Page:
Sioux City Women Propose Bridging the Gap between Science and the Layman
Sioux City, Woodbury county, Iowa
Women of Sioux City were forward thinking in 1963 when they proposed and developed a set of programs called “Bridging the Gap between Science and the Layman” for their local and national meetings of the American Association of University Women (AAUW). Mrs. E.J. LaBelle was chairman of the effort and received praise and encouragement from the national president to promote her chapter’s idea for the 1963 convention in Denver.
There they sponsored the presentation by zoologist Jean Lauber from Washington State University who addressed everything from illness and unexamined hormone treatments for women to the nuclear arms race. “Science represents power…[she told the audience]. Scientists, they say, talk a different language.”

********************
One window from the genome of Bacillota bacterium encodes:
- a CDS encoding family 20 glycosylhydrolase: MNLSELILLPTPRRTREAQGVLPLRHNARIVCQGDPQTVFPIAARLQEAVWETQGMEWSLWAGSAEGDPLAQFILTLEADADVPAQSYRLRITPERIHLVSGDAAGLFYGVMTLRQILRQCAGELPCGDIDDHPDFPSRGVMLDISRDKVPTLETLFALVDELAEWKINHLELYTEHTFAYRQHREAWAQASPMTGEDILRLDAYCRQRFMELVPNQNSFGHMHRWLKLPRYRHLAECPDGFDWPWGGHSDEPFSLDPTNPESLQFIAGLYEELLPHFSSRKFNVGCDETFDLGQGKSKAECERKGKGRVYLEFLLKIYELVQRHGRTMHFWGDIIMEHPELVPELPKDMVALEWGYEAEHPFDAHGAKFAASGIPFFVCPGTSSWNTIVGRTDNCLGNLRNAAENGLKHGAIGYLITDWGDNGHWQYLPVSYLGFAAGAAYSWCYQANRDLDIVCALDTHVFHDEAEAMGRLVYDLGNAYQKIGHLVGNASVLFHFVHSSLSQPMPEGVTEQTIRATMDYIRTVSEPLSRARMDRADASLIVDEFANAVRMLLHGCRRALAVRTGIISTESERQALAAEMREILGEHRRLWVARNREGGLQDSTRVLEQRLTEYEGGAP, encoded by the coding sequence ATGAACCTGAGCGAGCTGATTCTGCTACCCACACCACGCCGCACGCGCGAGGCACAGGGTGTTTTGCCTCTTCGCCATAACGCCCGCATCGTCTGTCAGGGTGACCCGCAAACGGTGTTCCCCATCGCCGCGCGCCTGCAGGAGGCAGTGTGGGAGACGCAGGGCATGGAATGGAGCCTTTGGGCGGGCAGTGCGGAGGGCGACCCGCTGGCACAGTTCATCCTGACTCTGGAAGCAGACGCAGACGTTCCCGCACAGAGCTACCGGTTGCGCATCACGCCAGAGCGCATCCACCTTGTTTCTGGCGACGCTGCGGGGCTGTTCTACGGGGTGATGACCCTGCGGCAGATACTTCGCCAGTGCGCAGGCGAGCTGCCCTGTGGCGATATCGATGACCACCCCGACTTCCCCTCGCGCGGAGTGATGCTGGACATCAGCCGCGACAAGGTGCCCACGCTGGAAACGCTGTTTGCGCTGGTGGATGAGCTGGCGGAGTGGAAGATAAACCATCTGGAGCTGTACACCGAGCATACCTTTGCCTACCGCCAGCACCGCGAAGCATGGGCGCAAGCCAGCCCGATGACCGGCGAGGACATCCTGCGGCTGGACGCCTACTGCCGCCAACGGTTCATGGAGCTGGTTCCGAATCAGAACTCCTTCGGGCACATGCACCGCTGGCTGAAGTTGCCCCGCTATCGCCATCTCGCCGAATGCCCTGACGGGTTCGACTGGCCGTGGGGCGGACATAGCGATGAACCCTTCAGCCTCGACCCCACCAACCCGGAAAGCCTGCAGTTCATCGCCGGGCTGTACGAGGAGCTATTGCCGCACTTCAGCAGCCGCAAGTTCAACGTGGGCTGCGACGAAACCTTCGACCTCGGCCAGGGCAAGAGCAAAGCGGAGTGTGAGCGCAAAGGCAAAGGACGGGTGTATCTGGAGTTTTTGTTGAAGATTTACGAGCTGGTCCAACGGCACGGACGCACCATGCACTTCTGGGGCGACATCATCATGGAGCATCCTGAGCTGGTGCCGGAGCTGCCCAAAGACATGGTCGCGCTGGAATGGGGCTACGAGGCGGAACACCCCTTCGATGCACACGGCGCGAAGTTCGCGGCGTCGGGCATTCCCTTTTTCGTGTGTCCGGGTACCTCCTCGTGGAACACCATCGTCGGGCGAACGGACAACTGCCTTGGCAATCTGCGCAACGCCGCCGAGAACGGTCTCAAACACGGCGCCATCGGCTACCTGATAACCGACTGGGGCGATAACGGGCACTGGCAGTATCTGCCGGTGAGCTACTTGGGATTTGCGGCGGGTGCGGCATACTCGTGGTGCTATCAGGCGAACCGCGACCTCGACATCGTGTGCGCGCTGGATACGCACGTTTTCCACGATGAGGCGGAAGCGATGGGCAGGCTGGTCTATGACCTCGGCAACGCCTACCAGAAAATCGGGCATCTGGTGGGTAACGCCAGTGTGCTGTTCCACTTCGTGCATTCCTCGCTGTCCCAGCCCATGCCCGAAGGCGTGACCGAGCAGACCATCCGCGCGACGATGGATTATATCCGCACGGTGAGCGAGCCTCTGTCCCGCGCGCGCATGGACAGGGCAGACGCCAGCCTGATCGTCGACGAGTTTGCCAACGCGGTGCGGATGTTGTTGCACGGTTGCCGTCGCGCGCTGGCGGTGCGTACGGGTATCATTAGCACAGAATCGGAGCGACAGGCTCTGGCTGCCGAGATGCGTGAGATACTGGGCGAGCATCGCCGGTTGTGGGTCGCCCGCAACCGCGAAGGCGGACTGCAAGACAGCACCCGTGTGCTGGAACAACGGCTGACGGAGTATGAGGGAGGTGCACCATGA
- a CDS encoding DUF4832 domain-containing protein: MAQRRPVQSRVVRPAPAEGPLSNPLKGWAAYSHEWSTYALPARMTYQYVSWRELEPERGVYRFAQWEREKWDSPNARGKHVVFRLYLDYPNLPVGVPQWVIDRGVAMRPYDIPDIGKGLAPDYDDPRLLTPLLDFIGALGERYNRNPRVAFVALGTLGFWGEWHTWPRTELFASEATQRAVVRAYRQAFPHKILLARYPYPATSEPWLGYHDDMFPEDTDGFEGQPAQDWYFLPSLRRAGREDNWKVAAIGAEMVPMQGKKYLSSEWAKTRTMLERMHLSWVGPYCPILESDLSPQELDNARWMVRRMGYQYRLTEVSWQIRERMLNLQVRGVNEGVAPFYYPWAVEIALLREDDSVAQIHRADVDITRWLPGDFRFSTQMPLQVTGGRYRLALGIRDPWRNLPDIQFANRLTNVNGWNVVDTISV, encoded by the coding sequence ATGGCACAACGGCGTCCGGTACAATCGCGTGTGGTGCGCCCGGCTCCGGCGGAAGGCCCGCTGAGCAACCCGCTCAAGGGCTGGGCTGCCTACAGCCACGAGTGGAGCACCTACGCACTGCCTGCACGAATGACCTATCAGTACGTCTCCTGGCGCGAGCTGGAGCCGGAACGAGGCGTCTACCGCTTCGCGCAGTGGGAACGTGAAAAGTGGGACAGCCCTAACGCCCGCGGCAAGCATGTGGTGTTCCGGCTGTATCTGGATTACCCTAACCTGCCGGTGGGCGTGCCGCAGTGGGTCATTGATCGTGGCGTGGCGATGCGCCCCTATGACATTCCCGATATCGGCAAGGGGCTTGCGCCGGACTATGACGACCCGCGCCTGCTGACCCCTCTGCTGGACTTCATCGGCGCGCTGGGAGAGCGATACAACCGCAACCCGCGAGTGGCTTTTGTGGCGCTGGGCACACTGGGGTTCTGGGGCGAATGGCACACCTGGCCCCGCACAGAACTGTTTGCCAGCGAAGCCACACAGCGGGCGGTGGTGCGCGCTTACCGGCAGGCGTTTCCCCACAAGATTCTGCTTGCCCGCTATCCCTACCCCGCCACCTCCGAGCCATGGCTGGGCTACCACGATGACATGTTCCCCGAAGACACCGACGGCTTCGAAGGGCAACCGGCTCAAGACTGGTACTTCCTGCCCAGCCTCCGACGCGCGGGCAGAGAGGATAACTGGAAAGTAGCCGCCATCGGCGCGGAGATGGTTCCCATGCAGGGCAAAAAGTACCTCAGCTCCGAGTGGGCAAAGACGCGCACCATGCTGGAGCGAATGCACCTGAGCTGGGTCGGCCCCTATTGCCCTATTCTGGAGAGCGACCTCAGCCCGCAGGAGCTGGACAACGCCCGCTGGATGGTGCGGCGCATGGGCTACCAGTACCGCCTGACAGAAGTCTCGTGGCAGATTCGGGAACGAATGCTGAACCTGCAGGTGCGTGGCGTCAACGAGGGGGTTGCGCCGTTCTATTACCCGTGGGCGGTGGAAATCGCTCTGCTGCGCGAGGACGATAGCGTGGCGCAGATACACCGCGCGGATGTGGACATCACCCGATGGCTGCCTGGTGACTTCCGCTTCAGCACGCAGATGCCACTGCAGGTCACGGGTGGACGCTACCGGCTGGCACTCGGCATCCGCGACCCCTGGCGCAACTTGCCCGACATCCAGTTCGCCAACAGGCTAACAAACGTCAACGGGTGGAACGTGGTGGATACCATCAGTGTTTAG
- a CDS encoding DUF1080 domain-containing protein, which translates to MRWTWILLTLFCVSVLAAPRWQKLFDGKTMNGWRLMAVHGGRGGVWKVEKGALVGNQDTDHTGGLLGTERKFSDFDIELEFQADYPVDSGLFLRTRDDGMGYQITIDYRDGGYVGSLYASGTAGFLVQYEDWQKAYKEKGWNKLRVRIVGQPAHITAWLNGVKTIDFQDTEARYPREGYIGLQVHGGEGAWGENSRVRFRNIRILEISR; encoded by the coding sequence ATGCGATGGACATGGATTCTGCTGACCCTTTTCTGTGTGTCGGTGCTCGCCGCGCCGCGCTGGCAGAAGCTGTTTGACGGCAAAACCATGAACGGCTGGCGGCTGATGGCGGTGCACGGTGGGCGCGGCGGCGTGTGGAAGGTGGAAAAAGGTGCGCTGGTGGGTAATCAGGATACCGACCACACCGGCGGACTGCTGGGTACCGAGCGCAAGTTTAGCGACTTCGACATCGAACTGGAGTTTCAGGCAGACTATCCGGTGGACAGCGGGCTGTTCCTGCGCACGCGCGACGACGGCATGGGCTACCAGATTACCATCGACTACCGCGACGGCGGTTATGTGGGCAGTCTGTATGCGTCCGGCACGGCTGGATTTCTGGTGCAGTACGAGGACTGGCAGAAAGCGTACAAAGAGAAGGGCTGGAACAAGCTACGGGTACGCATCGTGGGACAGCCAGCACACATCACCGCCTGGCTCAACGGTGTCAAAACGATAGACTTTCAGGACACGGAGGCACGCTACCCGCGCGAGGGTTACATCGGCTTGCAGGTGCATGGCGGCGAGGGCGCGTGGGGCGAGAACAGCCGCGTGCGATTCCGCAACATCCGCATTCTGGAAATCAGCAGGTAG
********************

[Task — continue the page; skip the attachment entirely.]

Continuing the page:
But most interesting is the way the women of Sioux City described the scope of their topic for the national convention. They wrote,
“Who are you? Where are you? How do you and your environment function? When you start asking these questions, when you proceed to look and listen carefully, when you think about what you have seen and heard, when you seek fresh experience in nature, among men, in technology—all with the purpose of throwing light on these questions—you are on the scientific road.”
Severe weather invites everyone onto the scientific road to figure out how best to respond whether to flood, heat, drought, insects, blizzards, or tornadoes. PWM appreciates the women of Sioux City issuing this invitation sixty-five years ago.